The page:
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More use of security systems brings rise in false alarms, so Bend police will have companies verify them first

Stats show very few are crimes, even fewer burglaries

(Update: Adding video and comments from the founder of Innovate, Security for Life)

BEND, Ore. (KTVZ) -- With a rising number of home and business security systems comes an increasing problem of false alarms. So Bend police are shifting their system to put the onus on alarm companies to first verify the alarm isn't in error before responding.

Police notified area alarm companies this spring that as of July, they will be responsible for first verifying those alarm calls before notifying the police, as the vast majority are false alarms or don't result in a crime report.

Police confirmed that there were more than 10,000 alarm calls over a recent 4-year period, and only about 75 led to police reports, and only one-third of those were for burglaries.

I asked Graham Hausler, the founder of Innovate, Security for Life, what he thinks about the new role the company needs to take on.

"I think it's probably something that's necessary," Hausler said Thursday. "I think a lot of accounts are set up without the proper protocols in place to make sure there aren't false alarms -- call lists being accurate and the system being set up properly, so I don't really have a problem with it. I know it's another step in the process."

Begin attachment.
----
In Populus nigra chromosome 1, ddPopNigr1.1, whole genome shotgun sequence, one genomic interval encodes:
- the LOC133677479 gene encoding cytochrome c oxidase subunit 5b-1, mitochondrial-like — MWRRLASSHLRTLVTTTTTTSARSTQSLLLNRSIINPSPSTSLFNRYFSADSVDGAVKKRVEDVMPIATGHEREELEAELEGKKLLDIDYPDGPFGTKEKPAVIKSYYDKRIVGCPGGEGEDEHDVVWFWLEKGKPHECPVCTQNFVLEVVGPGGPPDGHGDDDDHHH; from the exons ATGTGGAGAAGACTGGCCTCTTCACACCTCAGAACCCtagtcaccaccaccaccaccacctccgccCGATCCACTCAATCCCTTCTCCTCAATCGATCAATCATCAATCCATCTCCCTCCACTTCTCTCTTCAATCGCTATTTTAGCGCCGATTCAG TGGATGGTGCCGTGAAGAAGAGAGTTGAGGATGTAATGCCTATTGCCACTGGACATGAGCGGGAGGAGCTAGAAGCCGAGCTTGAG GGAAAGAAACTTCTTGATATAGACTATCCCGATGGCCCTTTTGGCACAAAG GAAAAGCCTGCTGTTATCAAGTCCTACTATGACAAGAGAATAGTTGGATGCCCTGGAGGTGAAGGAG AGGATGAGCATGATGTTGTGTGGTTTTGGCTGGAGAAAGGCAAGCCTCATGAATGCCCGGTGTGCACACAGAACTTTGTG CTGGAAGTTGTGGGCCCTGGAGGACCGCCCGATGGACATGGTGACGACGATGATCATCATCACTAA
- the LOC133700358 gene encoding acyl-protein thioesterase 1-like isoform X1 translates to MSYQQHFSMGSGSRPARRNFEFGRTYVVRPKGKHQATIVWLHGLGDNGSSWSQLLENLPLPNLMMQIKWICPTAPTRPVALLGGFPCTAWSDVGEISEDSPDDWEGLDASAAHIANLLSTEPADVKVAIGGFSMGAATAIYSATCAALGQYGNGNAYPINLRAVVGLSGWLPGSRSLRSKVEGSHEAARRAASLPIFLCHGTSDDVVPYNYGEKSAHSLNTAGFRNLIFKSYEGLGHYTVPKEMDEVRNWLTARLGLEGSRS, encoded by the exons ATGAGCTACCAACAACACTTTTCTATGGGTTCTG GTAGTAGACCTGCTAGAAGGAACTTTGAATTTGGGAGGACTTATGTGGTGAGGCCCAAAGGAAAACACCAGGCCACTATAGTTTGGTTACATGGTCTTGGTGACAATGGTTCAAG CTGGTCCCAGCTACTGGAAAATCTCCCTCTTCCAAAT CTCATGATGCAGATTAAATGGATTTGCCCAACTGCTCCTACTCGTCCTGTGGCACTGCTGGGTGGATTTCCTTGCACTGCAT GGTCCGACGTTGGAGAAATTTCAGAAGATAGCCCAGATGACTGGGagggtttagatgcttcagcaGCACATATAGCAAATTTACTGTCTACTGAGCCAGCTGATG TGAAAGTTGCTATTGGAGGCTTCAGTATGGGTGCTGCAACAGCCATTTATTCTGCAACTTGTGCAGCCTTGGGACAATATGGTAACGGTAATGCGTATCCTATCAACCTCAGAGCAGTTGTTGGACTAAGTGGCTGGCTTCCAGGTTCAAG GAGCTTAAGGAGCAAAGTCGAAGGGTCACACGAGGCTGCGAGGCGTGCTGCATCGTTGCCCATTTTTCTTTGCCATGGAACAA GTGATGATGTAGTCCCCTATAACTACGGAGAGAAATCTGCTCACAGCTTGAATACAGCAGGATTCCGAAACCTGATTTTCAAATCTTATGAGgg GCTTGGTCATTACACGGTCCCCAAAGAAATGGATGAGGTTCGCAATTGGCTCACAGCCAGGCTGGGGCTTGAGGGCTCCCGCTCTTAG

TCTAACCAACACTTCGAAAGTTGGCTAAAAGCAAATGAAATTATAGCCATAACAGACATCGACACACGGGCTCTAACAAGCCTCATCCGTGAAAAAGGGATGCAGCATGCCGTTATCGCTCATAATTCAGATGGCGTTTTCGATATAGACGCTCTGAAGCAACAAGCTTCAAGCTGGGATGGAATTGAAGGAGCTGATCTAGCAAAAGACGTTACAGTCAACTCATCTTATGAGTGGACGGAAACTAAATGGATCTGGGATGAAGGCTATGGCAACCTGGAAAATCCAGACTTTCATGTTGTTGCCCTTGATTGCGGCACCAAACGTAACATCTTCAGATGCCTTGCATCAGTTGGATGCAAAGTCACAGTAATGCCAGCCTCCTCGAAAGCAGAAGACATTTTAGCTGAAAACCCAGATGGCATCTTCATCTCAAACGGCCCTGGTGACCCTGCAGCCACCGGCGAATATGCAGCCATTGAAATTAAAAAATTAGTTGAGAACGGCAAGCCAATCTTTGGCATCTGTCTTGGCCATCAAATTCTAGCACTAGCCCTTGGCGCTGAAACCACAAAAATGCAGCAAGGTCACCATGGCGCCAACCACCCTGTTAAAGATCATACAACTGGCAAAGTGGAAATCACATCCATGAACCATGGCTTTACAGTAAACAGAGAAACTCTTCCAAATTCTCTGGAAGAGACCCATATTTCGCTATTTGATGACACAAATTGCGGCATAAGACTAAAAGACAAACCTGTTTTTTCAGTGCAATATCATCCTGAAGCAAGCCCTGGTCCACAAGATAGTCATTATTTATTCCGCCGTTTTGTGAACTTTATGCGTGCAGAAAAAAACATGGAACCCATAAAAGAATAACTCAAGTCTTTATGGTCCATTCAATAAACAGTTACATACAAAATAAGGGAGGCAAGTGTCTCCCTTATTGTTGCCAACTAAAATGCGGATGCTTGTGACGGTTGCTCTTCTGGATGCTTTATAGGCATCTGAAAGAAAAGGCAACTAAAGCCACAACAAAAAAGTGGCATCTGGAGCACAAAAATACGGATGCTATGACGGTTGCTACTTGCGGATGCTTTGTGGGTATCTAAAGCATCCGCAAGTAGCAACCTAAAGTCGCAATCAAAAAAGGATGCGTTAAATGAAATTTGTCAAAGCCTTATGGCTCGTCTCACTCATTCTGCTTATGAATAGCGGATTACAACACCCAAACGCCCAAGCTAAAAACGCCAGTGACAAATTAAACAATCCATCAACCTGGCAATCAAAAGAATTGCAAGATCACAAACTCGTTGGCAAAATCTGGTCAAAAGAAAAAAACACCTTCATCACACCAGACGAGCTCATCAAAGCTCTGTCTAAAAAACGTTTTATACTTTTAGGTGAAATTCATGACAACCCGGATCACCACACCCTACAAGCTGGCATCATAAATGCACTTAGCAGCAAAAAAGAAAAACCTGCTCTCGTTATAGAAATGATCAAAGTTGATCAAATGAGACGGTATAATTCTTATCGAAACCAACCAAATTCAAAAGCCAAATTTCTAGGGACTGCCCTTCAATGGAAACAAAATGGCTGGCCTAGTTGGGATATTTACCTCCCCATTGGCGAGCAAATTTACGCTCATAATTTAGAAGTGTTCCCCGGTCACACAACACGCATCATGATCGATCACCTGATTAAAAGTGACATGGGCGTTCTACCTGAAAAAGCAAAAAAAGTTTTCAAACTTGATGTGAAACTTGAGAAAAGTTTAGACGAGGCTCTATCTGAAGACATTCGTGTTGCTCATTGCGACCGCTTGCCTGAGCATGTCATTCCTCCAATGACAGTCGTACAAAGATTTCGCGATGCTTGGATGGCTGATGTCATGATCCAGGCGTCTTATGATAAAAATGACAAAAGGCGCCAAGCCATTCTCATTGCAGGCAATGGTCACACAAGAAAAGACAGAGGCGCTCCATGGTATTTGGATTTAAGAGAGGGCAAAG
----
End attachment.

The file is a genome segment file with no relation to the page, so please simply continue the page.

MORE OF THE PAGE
Hausler said he doesn't want false alarms, but they're happening and need to be addressed.

"The alarm industry in general doesn't want false alarms," Hausler said. "That's not what we want at all. We're looking to serve a purpose -- to protect people from break-ins, life-threatening events ... We're on the same page -- we don't want false alarms. We want to make sure that if the police are being dispatched for the wrong reasons, then it needs to be addressed."

Article Topic Follows: Crime And Courts
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Kelsey McGee

Kelsey McGee is a multimedia journalist for NewsChannel 21. Learn more about Kelsey here.

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